5. Capacitive feedback circuit according to claim 4, wherein the comparator comprises a fifth transistor having its source connected to second supply voltage and having its drain connected to the drain of the fourth transistor, and further comprises a sixth transistor having its source connected to second supply voltage and having its gate connected to the gate and to the drain of the fifth transistor.
6. Capacitive feedback circuit according to claim 5, wherein the comparator further comprises a reference current source coupled to provide a reference current to the drain of the sixth transistor, and wherein the drain of the sixth transistor is connected to said node.
7. Capacitive feedback circuit according to claim 6, wherein the reference current source a seventh transistor having its source connected to first supply voltage, having its drain connected to the drain of the sixth transistor, and having its gate connected to a source of accurate constant reference voltage.
8. Capacitive feedback circuit according to claim 2, wherein the bias current source comprises a second transistor, having its source connected to second supply voltage, and having its gate connected to a source of accurate constant bias voltage.
9. Capacitive feedback circuit according to claim 2, wherein the current amplifying element comprises a first MOSFET transistor, having a gate connected to said node; wherein the bias current source comprises a second MOSFET transistor, having a source connected to said second supply voltage, and having a gate connected to a source of accurate constant bias voltage; and wherein the second MOSFET transistor has its-a drain connected to the-a source of the first transistor.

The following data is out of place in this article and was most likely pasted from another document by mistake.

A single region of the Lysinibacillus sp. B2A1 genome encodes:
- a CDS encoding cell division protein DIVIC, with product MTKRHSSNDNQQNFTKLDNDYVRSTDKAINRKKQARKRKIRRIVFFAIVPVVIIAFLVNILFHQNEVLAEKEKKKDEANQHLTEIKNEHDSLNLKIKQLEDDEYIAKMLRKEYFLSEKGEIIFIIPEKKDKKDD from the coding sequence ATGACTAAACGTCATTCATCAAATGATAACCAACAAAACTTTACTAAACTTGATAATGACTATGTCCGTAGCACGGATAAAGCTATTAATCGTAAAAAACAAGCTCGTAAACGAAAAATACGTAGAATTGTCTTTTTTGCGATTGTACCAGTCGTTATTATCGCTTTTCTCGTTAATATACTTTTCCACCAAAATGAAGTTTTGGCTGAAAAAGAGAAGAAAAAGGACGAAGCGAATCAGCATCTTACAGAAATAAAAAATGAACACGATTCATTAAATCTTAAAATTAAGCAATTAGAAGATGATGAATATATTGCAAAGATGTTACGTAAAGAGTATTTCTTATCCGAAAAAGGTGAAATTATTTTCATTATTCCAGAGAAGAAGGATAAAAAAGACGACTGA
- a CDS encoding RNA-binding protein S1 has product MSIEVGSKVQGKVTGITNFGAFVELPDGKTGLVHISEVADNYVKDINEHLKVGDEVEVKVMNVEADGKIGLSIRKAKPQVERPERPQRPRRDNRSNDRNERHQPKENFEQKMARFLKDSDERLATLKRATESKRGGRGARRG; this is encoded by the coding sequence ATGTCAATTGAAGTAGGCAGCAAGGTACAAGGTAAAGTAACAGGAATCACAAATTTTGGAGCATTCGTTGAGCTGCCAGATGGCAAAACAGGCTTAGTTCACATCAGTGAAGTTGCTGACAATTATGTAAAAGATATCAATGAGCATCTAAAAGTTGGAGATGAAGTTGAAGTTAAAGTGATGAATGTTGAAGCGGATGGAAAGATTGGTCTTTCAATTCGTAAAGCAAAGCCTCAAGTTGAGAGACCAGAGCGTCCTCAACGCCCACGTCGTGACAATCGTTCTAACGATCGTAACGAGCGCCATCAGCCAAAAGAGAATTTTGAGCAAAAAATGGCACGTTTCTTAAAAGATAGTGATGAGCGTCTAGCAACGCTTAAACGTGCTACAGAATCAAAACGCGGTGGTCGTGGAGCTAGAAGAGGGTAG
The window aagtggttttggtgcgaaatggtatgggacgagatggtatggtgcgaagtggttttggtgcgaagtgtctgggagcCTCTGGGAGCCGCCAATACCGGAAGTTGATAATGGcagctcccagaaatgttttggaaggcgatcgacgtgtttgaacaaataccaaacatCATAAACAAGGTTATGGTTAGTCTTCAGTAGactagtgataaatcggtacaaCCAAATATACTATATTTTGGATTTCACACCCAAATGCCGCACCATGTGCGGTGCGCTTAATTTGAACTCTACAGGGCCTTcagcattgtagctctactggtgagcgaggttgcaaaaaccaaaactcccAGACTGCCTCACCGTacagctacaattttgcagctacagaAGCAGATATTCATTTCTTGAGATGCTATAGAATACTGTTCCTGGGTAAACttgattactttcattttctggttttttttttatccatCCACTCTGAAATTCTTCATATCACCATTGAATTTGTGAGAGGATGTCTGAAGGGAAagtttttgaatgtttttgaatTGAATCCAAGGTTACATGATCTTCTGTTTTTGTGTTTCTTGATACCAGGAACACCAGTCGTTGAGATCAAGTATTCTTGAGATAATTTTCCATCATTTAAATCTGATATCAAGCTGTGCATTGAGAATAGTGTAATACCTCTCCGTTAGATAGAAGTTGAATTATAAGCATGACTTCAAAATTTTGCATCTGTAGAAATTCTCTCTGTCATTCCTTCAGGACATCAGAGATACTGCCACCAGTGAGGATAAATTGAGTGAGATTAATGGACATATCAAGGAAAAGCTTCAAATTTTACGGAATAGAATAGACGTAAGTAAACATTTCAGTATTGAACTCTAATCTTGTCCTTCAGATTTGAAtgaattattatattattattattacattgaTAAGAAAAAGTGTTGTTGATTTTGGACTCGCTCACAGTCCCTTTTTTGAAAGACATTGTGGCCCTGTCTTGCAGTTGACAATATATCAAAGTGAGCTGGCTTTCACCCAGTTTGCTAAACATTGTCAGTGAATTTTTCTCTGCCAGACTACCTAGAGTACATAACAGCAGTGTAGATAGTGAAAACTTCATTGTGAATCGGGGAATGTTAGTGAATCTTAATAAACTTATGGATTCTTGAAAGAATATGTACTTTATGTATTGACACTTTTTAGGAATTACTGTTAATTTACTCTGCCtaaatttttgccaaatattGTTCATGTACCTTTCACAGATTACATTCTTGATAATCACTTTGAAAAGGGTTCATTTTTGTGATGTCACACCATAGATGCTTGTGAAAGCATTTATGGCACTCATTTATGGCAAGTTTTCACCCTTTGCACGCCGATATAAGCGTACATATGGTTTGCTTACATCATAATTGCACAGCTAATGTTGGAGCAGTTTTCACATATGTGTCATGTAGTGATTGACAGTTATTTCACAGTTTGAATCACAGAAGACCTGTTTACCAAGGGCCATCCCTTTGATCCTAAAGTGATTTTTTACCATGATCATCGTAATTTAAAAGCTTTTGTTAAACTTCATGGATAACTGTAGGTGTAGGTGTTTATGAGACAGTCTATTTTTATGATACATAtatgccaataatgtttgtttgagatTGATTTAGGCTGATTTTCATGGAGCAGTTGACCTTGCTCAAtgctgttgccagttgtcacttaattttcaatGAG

10. Capacitive feedback circuit according to claim 2, wherein the comparator comprises a combination of two transistors, connected in a current mirror configuration.
11. Capacitive feedback circuit according to claim 1, wherein the output terminal is connected to a node between the current amplifying element and the bias current source.
12. Capacitive feedback circuit according to claim 1, wherein the output terminal is connected to a node between the current amplifying element and the current sensor.
13. Capacitive feedback circuit according to claim 1, wherein the current sensor comprises a combination of two transistors, connected in a current mirror configuration.
14. Voltage regulator comprising a capacitive feedback circuit according to claim 1.
15. Voltage regulator comprising:
a voltage input terminal;
a voltage output terminal;
an input differential amplifier, comprising a differential input stage which comprises:
a first series arrangement of a first MOSFET transistor and a first current source;
a second series arrangement of a second MOSFET transistor and a second current source;
and a non-linear resistor having a first terminal connected to a first node between the first MOSFET transistor and the first current source and having a second terminal connected to a second node between the second MOSFET transistor and the second current source;
said input differential amplifier having a signal input terminal connected to the regulator input terminal;
an output driver stage comprising:
a voltage input connected to an output of the input differential amplifier;
a voltage output;